In 1961, a shepherd by the name of William Ross spotted the first known Scottish Fold cat at a farm near Coupar Angus in the Tayside Region of Scotland, Northwest of Dundee. Ross asked the owners if he could have one of the kittens, and proceeded to develop the breed from the original, Susie, a white barn cat. The unique thing about Susie was that her ears folded forward and downward on her head. The resulting look gave the impression of a pixie, owl, or teddy bear, and has captured the hearts of many American cat fanciers and judges.
Scottish Folds come in any and all colors possible, with the exception of those showing evidence of hybridization resulting in the colors chocolate, lavender, Himalayan pattern, or a combination of these and white. Kittens are born with straight ears, but at about three to four weeks of age, their ears fold ... or they don’t! Due to the rarity of the Fold, and the fact that not every kitten born has folded ears, it is very hard for the supply to keep up with the demand.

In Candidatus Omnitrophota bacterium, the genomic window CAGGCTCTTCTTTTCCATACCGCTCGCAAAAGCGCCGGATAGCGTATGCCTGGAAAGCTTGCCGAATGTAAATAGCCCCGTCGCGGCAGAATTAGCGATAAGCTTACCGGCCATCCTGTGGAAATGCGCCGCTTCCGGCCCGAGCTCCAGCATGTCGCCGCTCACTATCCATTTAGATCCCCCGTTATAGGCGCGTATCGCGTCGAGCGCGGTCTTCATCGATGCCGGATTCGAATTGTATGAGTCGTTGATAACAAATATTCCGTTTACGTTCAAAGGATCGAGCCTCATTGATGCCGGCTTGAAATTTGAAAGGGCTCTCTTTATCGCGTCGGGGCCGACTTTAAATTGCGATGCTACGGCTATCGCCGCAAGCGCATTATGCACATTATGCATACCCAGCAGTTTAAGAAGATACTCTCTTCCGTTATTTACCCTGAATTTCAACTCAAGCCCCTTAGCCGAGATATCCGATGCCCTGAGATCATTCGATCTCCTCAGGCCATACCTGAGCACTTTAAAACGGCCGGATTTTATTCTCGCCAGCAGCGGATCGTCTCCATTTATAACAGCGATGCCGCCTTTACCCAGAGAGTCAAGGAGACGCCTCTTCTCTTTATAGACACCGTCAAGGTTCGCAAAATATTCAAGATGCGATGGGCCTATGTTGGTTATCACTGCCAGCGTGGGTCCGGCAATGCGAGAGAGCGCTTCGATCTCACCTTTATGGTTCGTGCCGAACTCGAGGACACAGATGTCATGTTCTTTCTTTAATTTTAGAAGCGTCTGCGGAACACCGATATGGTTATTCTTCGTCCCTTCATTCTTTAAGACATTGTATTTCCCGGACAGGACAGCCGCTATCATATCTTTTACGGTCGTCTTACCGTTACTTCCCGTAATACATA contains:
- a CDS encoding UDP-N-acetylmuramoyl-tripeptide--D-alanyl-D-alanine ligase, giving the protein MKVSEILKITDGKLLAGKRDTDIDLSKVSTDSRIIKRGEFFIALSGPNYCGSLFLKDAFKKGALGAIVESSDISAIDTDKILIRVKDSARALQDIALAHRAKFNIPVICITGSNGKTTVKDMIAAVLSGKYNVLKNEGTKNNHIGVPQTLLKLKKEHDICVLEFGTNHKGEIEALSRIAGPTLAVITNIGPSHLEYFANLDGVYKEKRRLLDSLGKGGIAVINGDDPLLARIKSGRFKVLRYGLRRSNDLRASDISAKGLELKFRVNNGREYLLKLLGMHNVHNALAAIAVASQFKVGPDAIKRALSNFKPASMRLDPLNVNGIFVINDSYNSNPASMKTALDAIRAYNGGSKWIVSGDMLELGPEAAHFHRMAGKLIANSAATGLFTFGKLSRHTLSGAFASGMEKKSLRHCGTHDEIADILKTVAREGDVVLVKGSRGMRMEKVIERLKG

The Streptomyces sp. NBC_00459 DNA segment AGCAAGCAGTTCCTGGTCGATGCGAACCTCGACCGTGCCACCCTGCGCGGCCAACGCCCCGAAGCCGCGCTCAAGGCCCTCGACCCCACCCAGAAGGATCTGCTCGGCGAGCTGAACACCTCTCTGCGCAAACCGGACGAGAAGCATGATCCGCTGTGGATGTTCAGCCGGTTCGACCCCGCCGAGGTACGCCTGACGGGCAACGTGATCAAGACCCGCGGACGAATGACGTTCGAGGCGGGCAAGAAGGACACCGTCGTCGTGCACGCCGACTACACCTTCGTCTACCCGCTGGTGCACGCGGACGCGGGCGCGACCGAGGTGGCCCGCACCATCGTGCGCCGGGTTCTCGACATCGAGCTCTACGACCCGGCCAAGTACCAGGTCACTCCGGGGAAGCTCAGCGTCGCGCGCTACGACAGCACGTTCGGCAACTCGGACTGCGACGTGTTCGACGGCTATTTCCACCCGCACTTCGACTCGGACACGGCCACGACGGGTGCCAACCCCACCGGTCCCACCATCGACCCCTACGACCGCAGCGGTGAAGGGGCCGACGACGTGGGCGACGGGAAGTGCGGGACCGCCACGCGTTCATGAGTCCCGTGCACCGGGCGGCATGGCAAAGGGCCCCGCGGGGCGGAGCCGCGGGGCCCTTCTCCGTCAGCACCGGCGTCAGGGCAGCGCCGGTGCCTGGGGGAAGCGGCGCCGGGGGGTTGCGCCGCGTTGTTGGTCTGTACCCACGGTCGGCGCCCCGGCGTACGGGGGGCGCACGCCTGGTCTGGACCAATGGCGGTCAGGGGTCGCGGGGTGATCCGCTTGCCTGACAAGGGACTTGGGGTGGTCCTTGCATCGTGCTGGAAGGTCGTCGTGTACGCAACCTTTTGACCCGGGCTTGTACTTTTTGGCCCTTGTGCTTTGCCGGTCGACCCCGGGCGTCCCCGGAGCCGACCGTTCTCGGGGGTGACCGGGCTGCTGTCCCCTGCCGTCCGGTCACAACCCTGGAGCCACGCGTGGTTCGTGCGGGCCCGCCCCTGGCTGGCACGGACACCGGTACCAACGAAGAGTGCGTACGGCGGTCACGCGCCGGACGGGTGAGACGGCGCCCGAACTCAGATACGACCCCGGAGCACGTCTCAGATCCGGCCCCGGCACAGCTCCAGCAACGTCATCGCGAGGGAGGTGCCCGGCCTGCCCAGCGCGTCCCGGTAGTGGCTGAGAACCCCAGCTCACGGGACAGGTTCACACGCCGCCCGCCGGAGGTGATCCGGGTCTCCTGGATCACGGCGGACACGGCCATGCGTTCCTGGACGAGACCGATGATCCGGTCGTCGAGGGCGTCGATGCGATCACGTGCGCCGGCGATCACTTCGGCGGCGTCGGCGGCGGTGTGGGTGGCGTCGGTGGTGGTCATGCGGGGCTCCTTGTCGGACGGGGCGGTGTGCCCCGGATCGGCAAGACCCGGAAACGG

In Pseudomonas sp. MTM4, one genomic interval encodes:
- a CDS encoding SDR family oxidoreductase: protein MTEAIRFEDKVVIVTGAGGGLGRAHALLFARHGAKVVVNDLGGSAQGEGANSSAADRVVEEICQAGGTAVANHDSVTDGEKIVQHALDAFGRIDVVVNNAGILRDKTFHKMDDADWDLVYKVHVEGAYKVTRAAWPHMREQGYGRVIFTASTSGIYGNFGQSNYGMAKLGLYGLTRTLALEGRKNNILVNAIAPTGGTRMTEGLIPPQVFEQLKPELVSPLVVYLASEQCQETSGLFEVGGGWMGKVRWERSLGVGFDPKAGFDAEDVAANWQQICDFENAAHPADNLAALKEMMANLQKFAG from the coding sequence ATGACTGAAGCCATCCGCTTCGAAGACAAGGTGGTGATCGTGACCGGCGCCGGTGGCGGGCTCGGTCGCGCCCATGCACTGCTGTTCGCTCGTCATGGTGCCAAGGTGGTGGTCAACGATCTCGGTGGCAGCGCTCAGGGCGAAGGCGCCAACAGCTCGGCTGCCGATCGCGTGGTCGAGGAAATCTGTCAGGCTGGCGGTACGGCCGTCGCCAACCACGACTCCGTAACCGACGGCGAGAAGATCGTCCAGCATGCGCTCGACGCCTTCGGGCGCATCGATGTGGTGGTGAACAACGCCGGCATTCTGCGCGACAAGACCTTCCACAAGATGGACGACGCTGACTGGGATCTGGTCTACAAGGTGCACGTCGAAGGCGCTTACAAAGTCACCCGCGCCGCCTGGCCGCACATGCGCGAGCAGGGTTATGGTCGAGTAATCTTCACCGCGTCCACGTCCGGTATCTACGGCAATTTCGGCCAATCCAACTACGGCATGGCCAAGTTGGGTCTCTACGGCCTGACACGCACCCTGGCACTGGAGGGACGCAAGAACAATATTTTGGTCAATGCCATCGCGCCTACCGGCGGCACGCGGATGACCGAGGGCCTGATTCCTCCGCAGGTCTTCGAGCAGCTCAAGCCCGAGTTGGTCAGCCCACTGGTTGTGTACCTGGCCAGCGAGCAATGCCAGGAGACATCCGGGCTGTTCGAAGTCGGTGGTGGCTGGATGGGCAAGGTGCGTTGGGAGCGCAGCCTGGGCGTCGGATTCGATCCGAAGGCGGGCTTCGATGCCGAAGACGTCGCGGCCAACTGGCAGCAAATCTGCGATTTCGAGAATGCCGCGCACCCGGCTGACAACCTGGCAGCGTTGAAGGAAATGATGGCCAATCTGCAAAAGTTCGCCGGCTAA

Scottish Folds are hardy cats, much like their barnyard ancestors. Their disposition matches their sweet expression. They have tiny voices and are not extremely vocal. They adore human companionship and display this in their own quiet way. They adapt to almost any home situation and are as comfortable in a room full of noisy children and dogs as they are in a single person’s dwelling. They don’t usually panic at shows or in strange hotel rooms, and they adjust to other animals extremely well.